Other web resources for Tim Shanahan:

Whole Faculty Study Groups-PLCs

Dr. Kelvin Adams says: "Do something brave for kids!"

The implementation of “Whole Faculty Study Groups”. This particular session focused on how a high school principal, now Superintendent of St. Louis Public Schools, Kelvin Adams, implemented Whole Faculty Study Groups for the direct benefit of the students. He gave a powerful web resource that could be of reference when implementing a professional learning community . Most importantly though, he shared that there must be support from the building leadership as well as support for building capacity of teachers to provide effective teaching and learning. I found this session to be particularly engaging as I am going through doing “Critical Friends Group” in my role as a School Literacy Coach. I am thinking about how to implement this aspect of professional development as I plan for the next school year.

Literacy Coaching

One common theme during the conference was the implementation of having coached teachers. Coaching is a current trend that shows merit in the school improvement process. Factors for implication on student achievement in a coached situation depend greatly on whether school-leaders value the importance of what a coach can do for professional development of educators, how effectively a coach is able to spend time with teachers, and whether the intended professional development by a coach becomes a sustainable habit. Presenters shared studies where coaches were change agents in professional development as well as student achievement (Sharon Ramey and Patricia Mathes).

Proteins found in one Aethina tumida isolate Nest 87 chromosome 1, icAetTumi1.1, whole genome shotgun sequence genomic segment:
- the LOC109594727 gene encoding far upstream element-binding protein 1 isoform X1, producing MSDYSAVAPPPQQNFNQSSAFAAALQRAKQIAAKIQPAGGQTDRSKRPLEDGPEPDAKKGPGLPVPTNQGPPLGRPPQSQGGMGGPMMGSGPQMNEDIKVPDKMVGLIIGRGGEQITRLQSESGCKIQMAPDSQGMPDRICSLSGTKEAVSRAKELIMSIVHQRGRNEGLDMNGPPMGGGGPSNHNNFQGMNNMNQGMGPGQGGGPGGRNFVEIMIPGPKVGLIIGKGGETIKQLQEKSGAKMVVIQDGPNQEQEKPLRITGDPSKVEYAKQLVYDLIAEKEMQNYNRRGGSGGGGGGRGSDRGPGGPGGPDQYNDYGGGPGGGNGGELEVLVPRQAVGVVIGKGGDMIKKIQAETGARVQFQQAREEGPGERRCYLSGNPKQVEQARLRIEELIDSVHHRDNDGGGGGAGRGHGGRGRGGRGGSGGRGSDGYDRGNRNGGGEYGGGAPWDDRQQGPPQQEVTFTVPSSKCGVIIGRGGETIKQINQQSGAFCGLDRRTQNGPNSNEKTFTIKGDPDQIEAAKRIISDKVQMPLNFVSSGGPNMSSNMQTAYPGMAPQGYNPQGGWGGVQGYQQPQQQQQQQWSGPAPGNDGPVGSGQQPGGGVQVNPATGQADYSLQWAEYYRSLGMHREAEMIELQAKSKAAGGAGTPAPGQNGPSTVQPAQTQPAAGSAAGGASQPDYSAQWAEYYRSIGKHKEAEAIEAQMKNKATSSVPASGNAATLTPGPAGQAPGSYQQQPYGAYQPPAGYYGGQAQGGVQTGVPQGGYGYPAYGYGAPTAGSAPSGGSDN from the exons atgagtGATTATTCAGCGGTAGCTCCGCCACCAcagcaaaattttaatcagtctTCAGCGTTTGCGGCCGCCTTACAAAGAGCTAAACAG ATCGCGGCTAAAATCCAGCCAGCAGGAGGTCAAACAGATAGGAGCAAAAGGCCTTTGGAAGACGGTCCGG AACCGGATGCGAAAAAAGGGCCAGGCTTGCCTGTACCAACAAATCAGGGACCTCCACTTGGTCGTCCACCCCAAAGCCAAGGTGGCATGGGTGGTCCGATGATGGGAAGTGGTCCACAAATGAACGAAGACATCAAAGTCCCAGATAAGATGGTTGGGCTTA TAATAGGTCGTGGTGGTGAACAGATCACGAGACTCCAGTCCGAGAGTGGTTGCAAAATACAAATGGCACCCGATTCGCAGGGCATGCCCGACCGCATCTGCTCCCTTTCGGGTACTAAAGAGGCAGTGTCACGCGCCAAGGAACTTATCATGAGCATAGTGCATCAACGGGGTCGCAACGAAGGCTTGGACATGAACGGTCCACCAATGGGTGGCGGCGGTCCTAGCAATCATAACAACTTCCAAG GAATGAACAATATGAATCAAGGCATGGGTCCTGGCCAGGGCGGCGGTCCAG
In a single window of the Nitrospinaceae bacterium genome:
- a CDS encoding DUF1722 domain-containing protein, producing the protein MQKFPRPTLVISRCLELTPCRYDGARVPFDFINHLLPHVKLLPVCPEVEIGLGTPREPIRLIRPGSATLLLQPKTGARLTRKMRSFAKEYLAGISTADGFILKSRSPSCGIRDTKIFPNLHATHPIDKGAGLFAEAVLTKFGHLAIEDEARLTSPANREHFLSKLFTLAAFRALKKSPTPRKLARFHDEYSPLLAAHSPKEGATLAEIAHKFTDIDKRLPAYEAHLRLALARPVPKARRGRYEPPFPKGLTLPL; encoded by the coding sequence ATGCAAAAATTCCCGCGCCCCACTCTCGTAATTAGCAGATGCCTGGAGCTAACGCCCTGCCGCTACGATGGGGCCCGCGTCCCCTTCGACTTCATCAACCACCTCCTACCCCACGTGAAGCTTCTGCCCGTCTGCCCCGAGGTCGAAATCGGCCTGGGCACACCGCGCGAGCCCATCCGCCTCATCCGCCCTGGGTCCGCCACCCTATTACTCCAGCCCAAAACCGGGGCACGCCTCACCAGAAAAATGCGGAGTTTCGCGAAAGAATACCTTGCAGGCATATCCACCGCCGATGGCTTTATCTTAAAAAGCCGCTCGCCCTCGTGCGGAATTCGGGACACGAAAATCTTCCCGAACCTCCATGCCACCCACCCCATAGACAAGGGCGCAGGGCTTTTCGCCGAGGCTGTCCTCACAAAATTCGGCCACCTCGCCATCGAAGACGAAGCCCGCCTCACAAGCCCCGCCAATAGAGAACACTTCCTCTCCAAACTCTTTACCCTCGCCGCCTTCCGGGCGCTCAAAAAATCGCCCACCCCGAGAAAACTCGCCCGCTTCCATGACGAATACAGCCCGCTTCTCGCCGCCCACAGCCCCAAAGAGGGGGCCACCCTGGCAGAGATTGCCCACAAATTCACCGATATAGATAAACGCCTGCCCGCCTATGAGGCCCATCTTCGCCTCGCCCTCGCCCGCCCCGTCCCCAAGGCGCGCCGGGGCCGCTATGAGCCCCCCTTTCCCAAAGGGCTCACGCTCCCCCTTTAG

Another presenter on the topic of coaching was Jan Hasbrouck. She shared information about various models of coaching and her book, The Reading Coach, A How to Manual for Success. She discusses how her model of coaching is “student focused coaching” which is defined as “a cooperative and ideally collaborative relationship with parties mutually engaged in efforts to provide better services for students. She sites great importance in partnership training where building level coaches receive training with the building principal in attendance at the same training. This is key in coaching implementation. During the presentation, she shared evidence-based research on the topic of coaching and found common themes during the research phase for her book. More about her book and sample training manual can be accessed at: